Winner of Gold Medal for Achievement in Research and winners of awards for emerging scholars and graduate students announced
(Ottawa, November 1, 2012) – The 2012 Social Sciences and Humanities Research Council (SSHRC) prizes for outstanding research in the social sciences and humanities have been awarded to four scholars spanning the spectrum of research careers. This year’s Gold Medal for Achievement in Research has been awarded to Shana Poplack, Canada Research Chair in Linguistics and distinguished university professor in the department of linguistics at the University of Ottawa. The Aurora Prize has been awarded to Justin Piché, assistant professor in the department of criminology at the University of Ottawa. Kate Galloway, a postdoctoral fellow at the Music, Media and Place Research Centre (MMaP) and the School of Music at Memorial University of Newfoundland, received the SSHRC Postdoctoral Prize, and the William E. Taylor Fellowship has been awarded to Douglas Hunter, a doctoral candidate in the history department at York University.
“These awards recognize the very best in research in the social sciences and humanities and are an affirmation of the significant impact these disciplines have on Canada and the world,” said SSHRC President Chad Gaffield.
Gold Medal winner Shana Poplack is an internationally renowned leader in the field of sociolinguistics. Her historical and quantitative analysis of language has had an impact on our understanding of language in Canada, and drawn from the Canadian context results that apply to language throughout the world.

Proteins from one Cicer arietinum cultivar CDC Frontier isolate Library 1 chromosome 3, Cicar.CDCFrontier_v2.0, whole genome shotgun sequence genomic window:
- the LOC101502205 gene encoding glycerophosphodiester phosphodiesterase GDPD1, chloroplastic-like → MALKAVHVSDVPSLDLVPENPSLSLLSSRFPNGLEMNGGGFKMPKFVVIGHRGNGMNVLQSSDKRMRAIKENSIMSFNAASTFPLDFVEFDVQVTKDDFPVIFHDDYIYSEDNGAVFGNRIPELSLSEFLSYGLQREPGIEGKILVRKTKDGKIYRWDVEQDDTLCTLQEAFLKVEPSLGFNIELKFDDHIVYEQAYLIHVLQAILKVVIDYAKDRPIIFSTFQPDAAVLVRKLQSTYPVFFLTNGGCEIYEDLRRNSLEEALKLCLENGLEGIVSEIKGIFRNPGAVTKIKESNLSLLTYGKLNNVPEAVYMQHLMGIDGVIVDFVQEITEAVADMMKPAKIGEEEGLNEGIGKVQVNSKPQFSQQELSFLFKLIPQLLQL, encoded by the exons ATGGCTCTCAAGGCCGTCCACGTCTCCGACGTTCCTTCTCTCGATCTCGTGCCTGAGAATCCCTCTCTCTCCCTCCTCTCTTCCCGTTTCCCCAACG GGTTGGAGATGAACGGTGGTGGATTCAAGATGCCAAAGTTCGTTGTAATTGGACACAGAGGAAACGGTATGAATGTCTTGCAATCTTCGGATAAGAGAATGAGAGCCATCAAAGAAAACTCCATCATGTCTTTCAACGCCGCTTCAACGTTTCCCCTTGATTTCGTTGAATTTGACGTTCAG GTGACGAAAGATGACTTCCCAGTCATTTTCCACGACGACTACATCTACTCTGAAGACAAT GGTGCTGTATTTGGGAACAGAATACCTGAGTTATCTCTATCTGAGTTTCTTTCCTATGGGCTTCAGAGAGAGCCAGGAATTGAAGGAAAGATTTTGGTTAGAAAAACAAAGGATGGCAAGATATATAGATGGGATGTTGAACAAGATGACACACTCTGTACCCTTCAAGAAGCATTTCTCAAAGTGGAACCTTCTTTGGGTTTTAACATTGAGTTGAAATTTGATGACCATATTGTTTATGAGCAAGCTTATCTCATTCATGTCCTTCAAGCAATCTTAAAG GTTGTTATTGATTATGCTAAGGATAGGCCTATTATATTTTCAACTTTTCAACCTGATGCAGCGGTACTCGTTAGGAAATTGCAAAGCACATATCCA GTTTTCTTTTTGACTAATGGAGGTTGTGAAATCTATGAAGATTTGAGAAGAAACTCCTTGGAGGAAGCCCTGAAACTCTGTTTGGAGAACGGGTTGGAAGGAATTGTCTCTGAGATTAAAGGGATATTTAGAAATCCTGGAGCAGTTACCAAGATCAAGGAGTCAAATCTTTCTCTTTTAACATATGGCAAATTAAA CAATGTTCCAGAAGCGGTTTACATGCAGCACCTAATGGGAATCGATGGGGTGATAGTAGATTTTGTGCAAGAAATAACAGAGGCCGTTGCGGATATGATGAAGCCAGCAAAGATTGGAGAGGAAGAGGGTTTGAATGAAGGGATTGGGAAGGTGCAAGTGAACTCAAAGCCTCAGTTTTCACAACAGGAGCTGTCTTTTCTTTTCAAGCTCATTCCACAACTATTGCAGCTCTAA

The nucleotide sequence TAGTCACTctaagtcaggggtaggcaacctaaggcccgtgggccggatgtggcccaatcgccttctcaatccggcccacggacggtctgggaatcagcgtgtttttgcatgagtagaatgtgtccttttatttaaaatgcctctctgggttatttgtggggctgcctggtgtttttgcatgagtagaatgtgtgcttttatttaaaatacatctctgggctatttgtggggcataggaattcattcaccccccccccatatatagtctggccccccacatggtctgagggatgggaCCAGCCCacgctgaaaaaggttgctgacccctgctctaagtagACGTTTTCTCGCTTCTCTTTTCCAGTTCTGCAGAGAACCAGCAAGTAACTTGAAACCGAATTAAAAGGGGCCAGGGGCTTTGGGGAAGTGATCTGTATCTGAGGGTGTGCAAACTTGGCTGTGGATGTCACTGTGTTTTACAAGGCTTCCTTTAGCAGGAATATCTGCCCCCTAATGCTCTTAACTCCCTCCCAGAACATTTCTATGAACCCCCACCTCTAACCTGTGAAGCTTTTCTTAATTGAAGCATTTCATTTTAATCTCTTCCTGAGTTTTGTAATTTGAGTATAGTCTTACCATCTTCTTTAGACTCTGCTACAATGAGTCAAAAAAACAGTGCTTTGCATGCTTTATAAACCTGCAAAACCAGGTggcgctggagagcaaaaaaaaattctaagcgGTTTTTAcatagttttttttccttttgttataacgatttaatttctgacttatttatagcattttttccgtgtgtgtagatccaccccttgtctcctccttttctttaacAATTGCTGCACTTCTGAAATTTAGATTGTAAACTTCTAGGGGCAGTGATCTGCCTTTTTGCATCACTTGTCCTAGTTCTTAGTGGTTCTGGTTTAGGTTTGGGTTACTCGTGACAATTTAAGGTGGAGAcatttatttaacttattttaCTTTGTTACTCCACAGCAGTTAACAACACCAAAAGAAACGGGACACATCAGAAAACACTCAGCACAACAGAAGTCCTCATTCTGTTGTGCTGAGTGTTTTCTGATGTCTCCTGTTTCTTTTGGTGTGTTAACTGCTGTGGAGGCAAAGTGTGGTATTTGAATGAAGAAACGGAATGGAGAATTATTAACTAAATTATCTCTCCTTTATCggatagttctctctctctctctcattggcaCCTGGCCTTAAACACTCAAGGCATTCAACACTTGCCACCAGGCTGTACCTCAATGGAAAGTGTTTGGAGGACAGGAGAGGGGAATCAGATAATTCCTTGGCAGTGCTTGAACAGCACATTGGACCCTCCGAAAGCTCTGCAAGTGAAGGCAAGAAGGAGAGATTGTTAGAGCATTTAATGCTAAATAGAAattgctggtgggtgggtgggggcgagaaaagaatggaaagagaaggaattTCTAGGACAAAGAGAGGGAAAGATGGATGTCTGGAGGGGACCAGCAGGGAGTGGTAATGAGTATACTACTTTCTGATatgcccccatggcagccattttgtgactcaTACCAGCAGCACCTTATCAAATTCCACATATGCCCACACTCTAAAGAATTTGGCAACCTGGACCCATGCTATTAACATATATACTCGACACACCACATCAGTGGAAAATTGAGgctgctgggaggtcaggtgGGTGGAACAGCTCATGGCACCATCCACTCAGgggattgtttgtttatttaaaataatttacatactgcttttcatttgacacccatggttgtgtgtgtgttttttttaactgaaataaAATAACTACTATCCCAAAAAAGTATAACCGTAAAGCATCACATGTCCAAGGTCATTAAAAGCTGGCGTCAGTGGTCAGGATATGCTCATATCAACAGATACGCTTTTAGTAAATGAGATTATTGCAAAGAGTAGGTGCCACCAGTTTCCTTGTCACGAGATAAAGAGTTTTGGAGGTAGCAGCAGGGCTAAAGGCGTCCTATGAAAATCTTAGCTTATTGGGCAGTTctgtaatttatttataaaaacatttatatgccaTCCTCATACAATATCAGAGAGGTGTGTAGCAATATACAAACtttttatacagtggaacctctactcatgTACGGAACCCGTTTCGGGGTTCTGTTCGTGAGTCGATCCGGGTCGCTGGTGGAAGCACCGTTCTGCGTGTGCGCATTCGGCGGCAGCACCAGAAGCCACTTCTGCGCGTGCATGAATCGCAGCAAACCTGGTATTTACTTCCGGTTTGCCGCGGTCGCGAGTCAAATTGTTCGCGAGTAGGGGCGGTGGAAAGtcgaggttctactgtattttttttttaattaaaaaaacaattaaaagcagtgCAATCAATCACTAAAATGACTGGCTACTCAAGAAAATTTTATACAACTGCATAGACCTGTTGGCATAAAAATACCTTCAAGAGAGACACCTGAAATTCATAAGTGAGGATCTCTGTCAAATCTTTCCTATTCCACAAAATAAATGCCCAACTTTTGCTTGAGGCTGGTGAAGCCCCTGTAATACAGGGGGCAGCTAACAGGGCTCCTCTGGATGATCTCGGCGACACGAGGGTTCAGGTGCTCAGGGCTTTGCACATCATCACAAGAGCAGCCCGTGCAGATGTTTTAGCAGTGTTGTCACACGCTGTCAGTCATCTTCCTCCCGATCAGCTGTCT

Poplack has carried out several research projects on Quebec French, including a major study of the French spoken in the Gatineau-Ottawa region, which was innovative in its use of vast bodies of data or “mega-corpuses” from which she extracted findings related to the effect of languages in contact, as well as to the internal development of the French language.
One of the greatest impacts of Poplack’s research has been her use of Canadian data to broaden our understanding of the origins of African American vernacular. Her groundbreaking research, as well as that of her students, has demonstrated that the African American vernacular spoken today is not the heritage of the 19th century, but is largely a creation of the conditions that followed the migration of African Americans to the large cities in the first half of the 20th century.
Poplack’s innovative sociolinguistics lab at the University of Ottawa helps to train the next generation of researchers in the study of speech in its social context, with a focus on the ways by which language change comes about in different contact situations in Canada and elsewhere.